Pious Platitudes about Poverty and Crime

The City of Petersburg has the highest homicide rate in Virginia, with 53.5 killings per 100,000 residents since 2013 — exceeding Virginia’s other homicide hot spots of Danville, Hopewell, Richmond, and Portsmouth. So reported the Richmond Times-Dispatch in a recent article.

In talking to the RTD, Petersburg Police Chief Kenneth Miller was reluctant to blame the violence on the city’s socioeconomic challenges. “I was raised poor and I’m police chief now,” he said. “I can’t give in and say, well, because we’re poor we can’t [behave in a more acceptable way]. I think poor people want good policing and they want [public safety] just as much as anybody does.”

Nevertheless, states the RTD, Petersburg police must contend with a litany of social ills. Twenty-seven percent of the population is in poverty, and more than half the population is enrolled in Medicaid. Median household income was less than half the state average. The graduation rate was the ninth worse in the state last year.

It is the conventional wisdom in the United States today — a belief that permeates the political establishment, journalists, and the pundit class — that poverty is a “root cause” of violence. The correlation between poverty and violent crime is so widely accepted that it needs no justification or empirical support. But is the connection as strong as the chattering class thinks it is?

To get a sense of the relationship here in Virginia, I plotted the estimated 2017 poverty rate for each locality as reported by the U.S.D.A. Economic Research Service and the incidence of violent crimes per 100,000 population in 2015 as found in County Health Rankings and Roadmaps, which publishes a wide range of social, health and economic indicators. The results can be seen in the scatter graph at the top of this post. Clearly there is a correlation but, with an R² of .18, it is not a strong one. (The R², or coefficient of determination, measures the proportion of the variance explainable by an independent variable, in this case poverty.) 

Moreover, it’s not clear that “poverty” is a causal factor at all. This may be a case where poverty is correlated with other factors — low education levels, high incidence of substance abuse, prevalence of single-family households, high teen birth rates, whatever — that are, in fact, the real “root” causes of crime. In other words, poverty may be correlated with crime because it, like crime, is a symptom of other factors. To test that proposition, I correlated the violent crime rate with the percentage of single-family households (also found in the County Health Rankings and Roadmap). The result:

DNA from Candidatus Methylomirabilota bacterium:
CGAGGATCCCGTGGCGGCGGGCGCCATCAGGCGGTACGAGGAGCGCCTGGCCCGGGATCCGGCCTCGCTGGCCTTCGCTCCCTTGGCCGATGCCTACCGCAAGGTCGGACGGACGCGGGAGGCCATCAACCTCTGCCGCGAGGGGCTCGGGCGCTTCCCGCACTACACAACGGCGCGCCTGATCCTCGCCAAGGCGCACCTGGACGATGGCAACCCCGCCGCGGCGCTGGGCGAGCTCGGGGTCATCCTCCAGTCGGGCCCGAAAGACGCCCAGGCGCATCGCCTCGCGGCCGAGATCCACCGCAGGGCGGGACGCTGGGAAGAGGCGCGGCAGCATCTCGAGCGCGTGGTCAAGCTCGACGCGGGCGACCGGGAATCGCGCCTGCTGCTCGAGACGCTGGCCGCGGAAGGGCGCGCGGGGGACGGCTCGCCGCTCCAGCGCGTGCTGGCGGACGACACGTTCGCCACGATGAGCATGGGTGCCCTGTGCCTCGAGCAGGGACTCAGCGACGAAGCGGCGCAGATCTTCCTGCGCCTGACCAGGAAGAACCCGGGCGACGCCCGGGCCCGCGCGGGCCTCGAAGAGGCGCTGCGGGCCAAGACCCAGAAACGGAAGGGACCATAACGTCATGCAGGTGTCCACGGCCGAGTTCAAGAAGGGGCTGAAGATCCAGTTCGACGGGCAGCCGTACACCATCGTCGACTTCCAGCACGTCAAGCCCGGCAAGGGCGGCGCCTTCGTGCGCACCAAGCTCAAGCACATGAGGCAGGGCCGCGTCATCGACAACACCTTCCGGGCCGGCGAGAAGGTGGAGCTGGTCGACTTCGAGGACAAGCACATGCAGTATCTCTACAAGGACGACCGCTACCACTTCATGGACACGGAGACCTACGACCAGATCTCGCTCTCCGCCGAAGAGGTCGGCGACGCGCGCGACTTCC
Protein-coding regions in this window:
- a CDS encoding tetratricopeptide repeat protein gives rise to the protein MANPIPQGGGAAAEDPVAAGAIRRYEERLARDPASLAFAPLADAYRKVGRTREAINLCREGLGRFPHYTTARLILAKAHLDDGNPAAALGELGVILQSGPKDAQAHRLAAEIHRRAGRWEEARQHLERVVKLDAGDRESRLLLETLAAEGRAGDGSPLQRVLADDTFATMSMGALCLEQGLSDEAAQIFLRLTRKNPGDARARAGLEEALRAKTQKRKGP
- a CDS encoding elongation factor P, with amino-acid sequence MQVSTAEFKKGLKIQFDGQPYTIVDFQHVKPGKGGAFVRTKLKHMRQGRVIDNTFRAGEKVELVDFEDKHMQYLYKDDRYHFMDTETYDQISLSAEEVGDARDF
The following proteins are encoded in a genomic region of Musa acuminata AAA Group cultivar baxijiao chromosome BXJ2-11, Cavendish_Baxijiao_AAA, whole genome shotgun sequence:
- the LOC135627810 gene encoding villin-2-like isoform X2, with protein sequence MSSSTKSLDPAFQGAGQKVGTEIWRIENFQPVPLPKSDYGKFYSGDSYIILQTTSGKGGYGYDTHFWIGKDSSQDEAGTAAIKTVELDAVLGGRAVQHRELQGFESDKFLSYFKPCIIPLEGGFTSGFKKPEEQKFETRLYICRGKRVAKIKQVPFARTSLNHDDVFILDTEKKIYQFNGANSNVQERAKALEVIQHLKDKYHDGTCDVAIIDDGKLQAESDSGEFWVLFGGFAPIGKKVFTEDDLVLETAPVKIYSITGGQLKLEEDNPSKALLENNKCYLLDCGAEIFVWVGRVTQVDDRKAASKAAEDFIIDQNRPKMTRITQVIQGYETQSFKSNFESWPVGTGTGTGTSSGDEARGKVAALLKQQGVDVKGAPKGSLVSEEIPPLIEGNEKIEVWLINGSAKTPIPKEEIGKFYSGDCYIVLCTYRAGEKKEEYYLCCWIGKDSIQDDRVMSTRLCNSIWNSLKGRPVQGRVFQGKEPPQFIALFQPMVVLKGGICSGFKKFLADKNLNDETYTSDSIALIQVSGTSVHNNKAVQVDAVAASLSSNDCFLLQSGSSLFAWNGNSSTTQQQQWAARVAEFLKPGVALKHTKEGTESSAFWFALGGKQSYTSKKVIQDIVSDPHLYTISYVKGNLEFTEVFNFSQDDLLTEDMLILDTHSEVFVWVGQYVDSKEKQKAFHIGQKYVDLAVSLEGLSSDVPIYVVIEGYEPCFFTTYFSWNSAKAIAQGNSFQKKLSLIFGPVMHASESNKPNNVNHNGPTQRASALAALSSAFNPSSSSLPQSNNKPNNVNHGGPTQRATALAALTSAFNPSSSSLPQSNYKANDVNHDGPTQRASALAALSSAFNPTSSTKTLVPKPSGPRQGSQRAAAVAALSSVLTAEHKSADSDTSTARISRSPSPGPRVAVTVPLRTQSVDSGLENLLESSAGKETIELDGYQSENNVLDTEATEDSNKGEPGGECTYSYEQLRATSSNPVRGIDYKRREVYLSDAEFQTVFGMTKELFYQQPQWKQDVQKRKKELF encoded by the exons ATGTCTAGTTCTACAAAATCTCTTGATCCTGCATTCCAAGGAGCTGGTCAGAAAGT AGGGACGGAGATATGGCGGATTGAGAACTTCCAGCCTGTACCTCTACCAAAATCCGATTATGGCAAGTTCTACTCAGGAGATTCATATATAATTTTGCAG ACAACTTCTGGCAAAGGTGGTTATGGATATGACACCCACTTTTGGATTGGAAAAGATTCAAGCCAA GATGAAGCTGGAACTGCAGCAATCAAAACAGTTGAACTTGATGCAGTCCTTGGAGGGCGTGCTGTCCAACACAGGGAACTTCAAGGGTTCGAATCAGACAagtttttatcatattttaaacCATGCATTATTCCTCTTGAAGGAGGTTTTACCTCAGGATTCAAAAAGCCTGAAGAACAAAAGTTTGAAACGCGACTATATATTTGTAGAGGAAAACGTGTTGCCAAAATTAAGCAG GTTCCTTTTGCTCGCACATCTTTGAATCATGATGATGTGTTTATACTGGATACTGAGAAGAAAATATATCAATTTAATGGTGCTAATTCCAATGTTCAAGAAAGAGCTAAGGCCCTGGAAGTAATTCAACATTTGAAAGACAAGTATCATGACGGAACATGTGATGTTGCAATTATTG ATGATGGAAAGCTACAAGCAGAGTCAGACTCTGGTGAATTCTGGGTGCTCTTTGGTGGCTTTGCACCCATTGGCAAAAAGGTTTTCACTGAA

The R² is .400 — more than twice that of the R² for poverty and crime.

That stands to reason. Raising children is a difficult business. It helps when there two parents in the household to exert discipline, teach self control, and counteract the negative influence of peers. With fewer bread winners, single-family households also happen to be far more likely to be poor.

While significant, the correlation between single-parent households and crime still leaves a lot of variation to be explained. One variable that jumped out from my perusal of the data was the “urban” factor. Note the red data points above. They represent the following urban-core localities — Richmond, Hopewell, Petersburg, Roanoke, Norfolk, Portsmouth, Newport News, Fredericksburg, Charlottesville, and Danville. Because they have high levels of single-family households, one would expect them to experience higher rates of violent crime. However, all but Danville are above the trend line, indicating that these cities experience more violent crime than otherwise would be expected. Several small cities — Franklin, Radford, Galax — also are high-crime outliers above the trend-line. That pattern suggests that the clustering of poor people geographically might contribute to crime.

It would be fascinating to see if there is a synergy between poverty and single-parent households by plotting the relationship between violent crime and the percentage of poor single-family households in a locality. Similarly, it would be interesting to explore the role of race/ethnicity while controlling for poverty and other sociological variables.

A thorough explanation of crime also would delve into factors that likely can’t be measured at all. Petersburg Mayor Sam Parham talked about changing attitudes. “I’m a Generation X’er, and growing up in Petersburg, we had some fights and we had some people when I was younger, as a kid, who would pull out a gun,” he said. “But they wouldn’t shoot anybody, they’d just shoot up in the air.” I can’t think of any way to quantify the desensitization to violence.

Besides focusing on high-crime localities, we could ask what we could learn from low-crime localities. For example, Buchanan County in far Southwest Virginia has a 27.9% poverty rate, significantly higher than Petersburg’s 21.8% poverty rate, and with the demise of coal mining, its economic prospects are just as dismal. Yet Buchanan’s violent crime rate of 145 per 100,000 population is one-third of Petersburg’s rate of 560. What could account for such a disparity?

Public policy should address “root causes” rather than throw money at symptoms. But first we need to understand what those root causes. And we can’t do that without questioning the pious platitudes of the conventional wisdom.